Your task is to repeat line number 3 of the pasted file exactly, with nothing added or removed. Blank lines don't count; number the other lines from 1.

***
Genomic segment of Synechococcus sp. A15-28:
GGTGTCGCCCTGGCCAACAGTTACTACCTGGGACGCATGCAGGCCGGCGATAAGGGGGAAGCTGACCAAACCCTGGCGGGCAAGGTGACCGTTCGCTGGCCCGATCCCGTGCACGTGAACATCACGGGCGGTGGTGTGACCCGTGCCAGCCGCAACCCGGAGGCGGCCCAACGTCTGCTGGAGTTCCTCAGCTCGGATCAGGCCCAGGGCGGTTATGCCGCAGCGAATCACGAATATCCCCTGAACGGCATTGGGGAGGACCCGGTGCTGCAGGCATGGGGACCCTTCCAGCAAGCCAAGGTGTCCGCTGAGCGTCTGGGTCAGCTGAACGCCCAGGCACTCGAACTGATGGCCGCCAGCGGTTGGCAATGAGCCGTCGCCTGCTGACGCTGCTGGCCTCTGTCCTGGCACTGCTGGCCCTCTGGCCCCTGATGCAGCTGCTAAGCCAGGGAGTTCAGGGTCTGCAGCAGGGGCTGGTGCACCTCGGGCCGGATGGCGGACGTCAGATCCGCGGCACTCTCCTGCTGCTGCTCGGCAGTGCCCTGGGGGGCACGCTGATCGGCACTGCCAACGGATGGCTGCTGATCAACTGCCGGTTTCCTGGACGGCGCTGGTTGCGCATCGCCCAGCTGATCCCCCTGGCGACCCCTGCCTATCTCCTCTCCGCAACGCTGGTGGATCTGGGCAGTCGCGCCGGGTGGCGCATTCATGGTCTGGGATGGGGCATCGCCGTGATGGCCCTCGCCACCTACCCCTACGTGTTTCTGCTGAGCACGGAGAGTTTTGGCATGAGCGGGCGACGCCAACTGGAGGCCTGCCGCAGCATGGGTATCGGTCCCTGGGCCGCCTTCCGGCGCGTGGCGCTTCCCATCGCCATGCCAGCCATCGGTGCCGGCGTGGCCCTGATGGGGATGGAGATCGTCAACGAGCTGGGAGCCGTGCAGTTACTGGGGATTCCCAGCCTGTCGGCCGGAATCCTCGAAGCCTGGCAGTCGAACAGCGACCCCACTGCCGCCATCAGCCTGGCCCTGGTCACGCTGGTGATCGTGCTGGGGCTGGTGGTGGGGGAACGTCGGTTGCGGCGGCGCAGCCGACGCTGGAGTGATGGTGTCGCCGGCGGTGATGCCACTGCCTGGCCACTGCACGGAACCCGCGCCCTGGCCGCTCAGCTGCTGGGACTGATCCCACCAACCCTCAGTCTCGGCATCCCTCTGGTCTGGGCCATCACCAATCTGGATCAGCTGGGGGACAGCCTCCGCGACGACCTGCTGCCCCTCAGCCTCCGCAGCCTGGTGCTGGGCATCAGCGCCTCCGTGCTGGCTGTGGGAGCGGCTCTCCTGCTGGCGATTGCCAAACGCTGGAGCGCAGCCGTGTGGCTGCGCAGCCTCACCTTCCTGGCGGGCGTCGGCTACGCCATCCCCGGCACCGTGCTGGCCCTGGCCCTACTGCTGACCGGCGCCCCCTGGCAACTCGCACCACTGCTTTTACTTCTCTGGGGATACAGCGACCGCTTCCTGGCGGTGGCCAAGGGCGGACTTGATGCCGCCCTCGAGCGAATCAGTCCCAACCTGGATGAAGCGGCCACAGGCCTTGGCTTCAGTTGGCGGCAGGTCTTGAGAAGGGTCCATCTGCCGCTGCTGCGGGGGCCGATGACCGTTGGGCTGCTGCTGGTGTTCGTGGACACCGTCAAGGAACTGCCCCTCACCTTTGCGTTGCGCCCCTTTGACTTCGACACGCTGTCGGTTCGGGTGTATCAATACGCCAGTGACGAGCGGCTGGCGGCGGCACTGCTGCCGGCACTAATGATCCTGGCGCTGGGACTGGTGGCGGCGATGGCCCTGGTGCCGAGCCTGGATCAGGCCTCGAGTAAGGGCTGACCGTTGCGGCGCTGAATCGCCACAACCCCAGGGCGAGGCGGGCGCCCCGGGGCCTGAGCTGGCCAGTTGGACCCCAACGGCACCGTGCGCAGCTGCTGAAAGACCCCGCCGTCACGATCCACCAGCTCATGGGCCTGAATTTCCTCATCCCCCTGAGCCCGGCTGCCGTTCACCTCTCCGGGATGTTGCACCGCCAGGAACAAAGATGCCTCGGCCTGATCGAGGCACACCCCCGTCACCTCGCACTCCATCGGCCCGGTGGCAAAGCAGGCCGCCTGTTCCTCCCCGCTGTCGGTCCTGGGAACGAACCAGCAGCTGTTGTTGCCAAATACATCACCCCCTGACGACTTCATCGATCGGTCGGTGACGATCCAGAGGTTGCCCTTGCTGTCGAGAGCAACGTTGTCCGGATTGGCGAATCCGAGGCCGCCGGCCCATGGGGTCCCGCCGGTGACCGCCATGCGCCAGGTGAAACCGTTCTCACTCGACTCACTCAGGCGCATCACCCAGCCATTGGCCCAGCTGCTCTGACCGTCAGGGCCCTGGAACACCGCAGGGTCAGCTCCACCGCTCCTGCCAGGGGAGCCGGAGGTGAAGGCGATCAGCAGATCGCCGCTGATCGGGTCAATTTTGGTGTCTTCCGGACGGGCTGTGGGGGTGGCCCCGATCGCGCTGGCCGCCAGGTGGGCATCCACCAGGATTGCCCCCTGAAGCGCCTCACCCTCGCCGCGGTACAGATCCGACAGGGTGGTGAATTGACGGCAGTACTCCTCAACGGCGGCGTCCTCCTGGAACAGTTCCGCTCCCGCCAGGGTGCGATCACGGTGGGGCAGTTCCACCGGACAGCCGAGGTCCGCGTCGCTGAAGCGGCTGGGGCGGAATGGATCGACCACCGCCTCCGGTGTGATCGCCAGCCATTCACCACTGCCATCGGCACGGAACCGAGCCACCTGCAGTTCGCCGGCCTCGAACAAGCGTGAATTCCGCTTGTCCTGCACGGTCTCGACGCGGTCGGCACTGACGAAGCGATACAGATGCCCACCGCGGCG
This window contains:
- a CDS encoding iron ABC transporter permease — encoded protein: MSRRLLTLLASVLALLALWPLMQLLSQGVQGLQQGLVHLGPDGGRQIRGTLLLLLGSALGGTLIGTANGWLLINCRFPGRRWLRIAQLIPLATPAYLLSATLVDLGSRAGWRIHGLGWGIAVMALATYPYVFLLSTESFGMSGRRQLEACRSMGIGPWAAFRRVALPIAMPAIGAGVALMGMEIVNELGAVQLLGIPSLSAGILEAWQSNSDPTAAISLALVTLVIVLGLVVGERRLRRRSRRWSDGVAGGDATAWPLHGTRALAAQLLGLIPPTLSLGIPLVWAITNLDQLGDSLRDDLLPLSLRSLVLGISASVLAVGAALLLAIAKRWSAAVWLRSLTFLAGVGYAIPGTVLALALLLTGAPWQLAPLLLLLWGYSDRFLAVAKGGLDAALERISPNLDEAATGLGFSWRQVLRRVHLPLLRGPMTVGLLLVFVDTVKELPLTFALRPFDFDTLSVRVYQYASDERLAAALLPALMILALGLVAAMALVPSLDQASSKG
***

This window contains: